Basil Brush is an anthropomorphic fox raconteur most well known for his British television work. Brush is primarily portrayed by a glove puppet (see picture) but has also been depicted in animated cartoon shorts. He has featured on children's (and later adult) television from the 1960s to the present day. He was originally voiced by Ivan Owen, who died in 2000. He is noted for his catch phrase, “Boom! Boom!”, and his 'posh' accent. His most prized possession is his tail, which he insists is called a “brush”.
Basil's persona (and gap-toothed look) was based on actor Terry-Thomas.
This character was created in 1963 by Peter Firmin for The Three Scampies children's show but his main popularity was achieved due to The Basil Brush Show, which premiered in 1968. The show was aired on the same day as Oliver!.
Basil Brush Show
Throughout the show's 12-year run Basil was always accompanied by a straight man, initially Rodney Bewes — aka Mr Rodney — better known as one half of The Likely Lads.
Bewes was replaced by Mr Derek — Derek Fowlds of Yes Minister fame and the TV show Heartbeat — who was the stooge for Basil's quips between 1969 and 1973. The subsequent presenters were Mr Roy (Roy North, 1973-1977), Mr Howard (Howard Williams), 1977-1979), and Mr Billy (Billy Boyle, 1979-1980).
Basil was in three more shows in the 1980s: the educational programme Let's Read… With Basil Brush (ITV, 1982-1983), Crackerjack (BBC), and Basil's Joke Machine (ITV, 1986).
Basil recorded two albums (both with the same title), Boom! Boom! It's Basil Brush in 1970 and 1977. His adventures also appeared on the pages of TV Comic during the peak of his popularity.
frame| Basil Brush as he appears currently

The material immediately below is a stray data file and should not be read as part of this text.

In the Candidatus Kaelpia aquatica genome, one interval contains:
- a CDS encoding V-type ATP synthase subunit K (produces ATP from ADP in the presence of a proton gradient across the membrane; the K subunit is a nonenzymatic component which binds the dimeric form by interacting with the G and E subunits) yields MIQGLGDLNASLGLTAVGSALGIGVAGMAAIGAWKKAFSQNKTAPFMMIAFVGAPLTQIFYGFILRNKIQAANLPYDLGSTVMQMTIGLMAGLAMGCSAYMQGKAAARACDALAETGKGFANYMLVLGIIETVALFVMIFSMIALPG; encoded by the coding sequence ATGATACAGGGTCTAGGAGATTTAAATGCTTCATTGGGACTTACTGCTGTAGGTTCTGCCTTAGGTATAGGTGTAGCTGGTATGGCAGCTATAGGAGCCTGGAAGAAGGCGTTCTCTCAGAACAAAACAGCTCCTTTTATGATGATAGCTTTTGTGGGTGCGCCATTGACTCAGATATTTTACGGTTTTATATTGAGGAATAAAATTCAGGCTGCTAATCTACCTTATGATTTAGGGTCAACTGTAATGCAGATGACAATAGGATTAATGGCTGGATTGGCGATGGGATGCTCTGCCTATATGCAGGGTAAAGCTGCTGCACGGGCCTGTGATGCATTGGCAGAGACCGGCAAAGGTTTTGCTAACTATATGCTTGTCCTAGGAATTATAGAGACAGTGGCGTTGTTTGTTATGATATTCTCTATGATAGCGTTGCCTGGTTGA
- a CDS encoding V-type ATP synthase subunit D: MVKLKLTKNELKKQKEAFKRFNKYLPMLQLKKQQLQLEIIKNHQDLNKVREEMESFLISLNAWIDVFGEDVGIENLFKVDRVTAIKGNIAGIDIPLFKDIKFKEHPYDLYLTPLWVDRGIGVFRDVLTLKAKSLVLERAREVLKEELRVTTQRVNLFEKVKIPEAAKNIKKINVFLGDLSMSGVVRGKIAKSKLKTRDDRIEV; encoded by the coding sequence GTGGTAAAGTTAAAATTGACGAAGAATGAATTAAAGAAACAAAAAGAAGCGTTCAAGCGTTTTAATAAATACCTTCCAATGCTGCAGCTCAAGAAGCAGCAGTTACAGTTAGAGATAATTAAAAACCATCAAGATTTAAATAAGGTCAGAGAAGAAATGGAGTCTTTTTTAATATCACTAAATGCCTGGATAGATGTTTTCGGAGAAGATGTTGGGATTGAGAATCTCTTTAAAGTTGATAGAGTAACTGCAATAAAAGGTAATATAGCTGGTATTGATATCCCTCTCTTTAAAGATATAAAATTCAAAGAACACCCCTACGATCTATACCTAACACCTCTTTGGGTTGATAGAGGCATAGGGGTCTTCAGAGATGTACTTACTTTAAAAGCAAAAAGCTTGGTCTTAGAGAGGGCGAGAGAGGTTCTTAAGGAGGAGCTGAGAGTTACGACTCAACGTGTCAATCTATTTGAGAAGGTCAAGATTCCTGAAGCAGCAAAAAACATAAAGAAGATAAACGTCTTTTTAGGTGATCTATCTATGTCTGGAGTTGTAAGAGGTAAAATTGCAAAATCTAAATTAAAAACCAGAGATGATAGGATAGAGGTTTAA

In 2002, Basil made a comeback in a new children's BBC sitcom, again named The Basil Brush Show, in which his new comic foil, Mr Stephen, was played by Christopher Pizzey. Georgina Leonidas and Michael Hayes also appear on the show. Basil Brush is now shown to have a family, which includes his destructive, hyperactive but cute nephew Bingo, and his rather nasty Cousin Mortimer. Other friends have been introduced as well, such as moneymaking business child Dave and sensible Molly. No-one is directly credited as being Basil's puppeteer on this show, although it is possibly Michael Winsor, who is credited as either Basil's “fitness instructor” or his “personal assistant.”
The current puppet is clearly different in a number of respects from the original 1960s vintage. Interspersed with the main programme, there are now various cartoon shorts in which Basil and/or another character is seen making jokes.
Basil appeared with Frank Skinner and David Baddiel for several episodes of the BBC TV series Fantasy Football League in 1994.
He also briefly appeared as a presenter for several Friday episodes of the popular British children's tv programme Blue Peter in 2003 in which he had his own joke segment.
Basil played Dobby the house-elf in the French & Saunders sketch “Harry Potter And The Secret Chamberpot Of Azerbaijan” for Comic Relief Red Nose Day 2003.
Basil appeared on French & Saunders in 2004.
On 10 December 2005, Basil appeared on The Weakest Link and won the show, receiving £10,900 for his chosen charity, the Blue Peter 2005 charity appeal, “Treasure Trail” (in aid of Childline). This makes him the first (and at the time of writing, only) puppet to win The Weakest link (Roland Rat had previously appeared as a puppet contestant, but did not win). Basil returned to Weakest Link as one of the contestants on the show's 1000th UK edition, recorded on 1 November 2006. It was shown on BBC Two on 18 December 2006. Although he made it to the final round, this time he failed to win. However, the winner still decided to share half of her winnings with Basil's chosen charity.
Basil Brush was mentioned briefly in the Black Books episode “Blood”, wherein Manny (Bill Bailey) purchases a “large-print biography of Basil Brush”, which he describes as “quite good.”
IMDB Page about the show
Basil Brush Oficial Site
BBC site about the show
Screen Online article
Ivan Owen's Obituary